Aromatherapy isn’t about pleasant aromas that improve your mood, although that sometimes is an additional benefit. Rather, aromatherapy is about using essential oils from aromatic plants therapeutically, usually through either inhalation or topical application.
Because essential oils are extremely condensed, only a few drops of the appropriate oil are mixed into an oil, cream, or lotion for application. You may already use a cooling lotion that contains eucalyptus oil as an active ingredient to ease muscle aches, a warming lotion that lists cinnamon oil, or a foot cream that has peppermint oil. These products are all available at mainstream retail outlets – hippie dresses and New Age music are not required.
People use several methods for inhalation of essential oils. You can put a few drops of peppermint oil on a cotton ball, place it in a small zipper food storage bag, and inhale the scent as needed for nausea from motion sickness. You also can add a few drops of an essential oil to water in the top of a potpourri warmer, purchase candles scented with essential oils, or use a room scent diffuser.
You even can combine the topical application and inhalation methods. When you’re coughing or congested from a cold, put a few drops of eucalyptus oil on the floor of your shower and close the drain. Then inhale the essential oil through the shower steam as you take it in through the thin skin on the arch of your foot.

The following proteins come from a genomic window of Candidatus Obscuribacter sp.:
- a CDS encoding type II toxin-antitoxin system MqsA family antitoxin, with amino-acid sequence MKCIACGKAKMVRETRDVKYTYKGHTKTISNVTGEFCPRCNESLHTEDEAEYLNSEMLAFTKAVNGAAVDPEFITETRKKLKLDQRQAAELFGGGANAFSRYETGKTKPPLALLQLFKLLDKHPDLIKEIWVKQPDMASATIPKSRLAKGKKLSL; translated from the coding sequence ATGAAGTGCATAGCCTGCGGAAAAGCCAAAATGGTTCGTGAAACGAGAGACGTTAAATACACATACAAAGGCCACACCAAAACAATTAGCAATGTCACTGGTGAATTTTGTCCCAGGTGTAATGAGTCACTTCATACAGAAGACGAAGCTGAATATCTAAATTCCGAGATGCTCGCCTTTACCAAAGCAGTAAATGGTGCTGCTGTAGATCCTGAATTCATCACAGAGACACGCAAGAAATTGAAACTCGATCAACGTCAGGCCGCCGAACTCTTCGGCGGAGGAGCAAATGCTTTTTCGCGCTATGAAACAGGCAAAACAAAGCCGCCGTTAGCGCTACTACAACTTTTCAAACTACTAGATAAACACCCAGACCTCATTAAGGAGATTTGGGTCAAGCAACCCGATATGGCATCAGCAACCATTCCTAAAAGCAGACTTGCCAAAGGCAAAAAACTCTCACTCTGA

As with other natural products, essential oil quality varies from brand to brand and sometimes even from harvest to harvest. The government doesn’t regulate or inspect manufacturing and packaging essential oils, allowing more variety in quality and purity. Without regulation, the best tip to buying higher quality and more consistent quality essential oils is to purchase products from companies that have good reputations.
The therapeutic benefits of aromatherapy shouldn’t replace formal medical care or medications. In some situations, aromatherapy coordinates well with medical care; the Cleveland Clinic uses peppermint and ginger to ease nausea in patients undergoing chemotherapy.
But even natural ingredients can interact with over the counter or prescribed medications. Grapefruit, as an example, makes some medications ineffective, so people on those medications should avoid aromatherapy products that include grapefruit oil. Ask your doctor questions and read ingredient lists to be an informed aromatherapy consumer.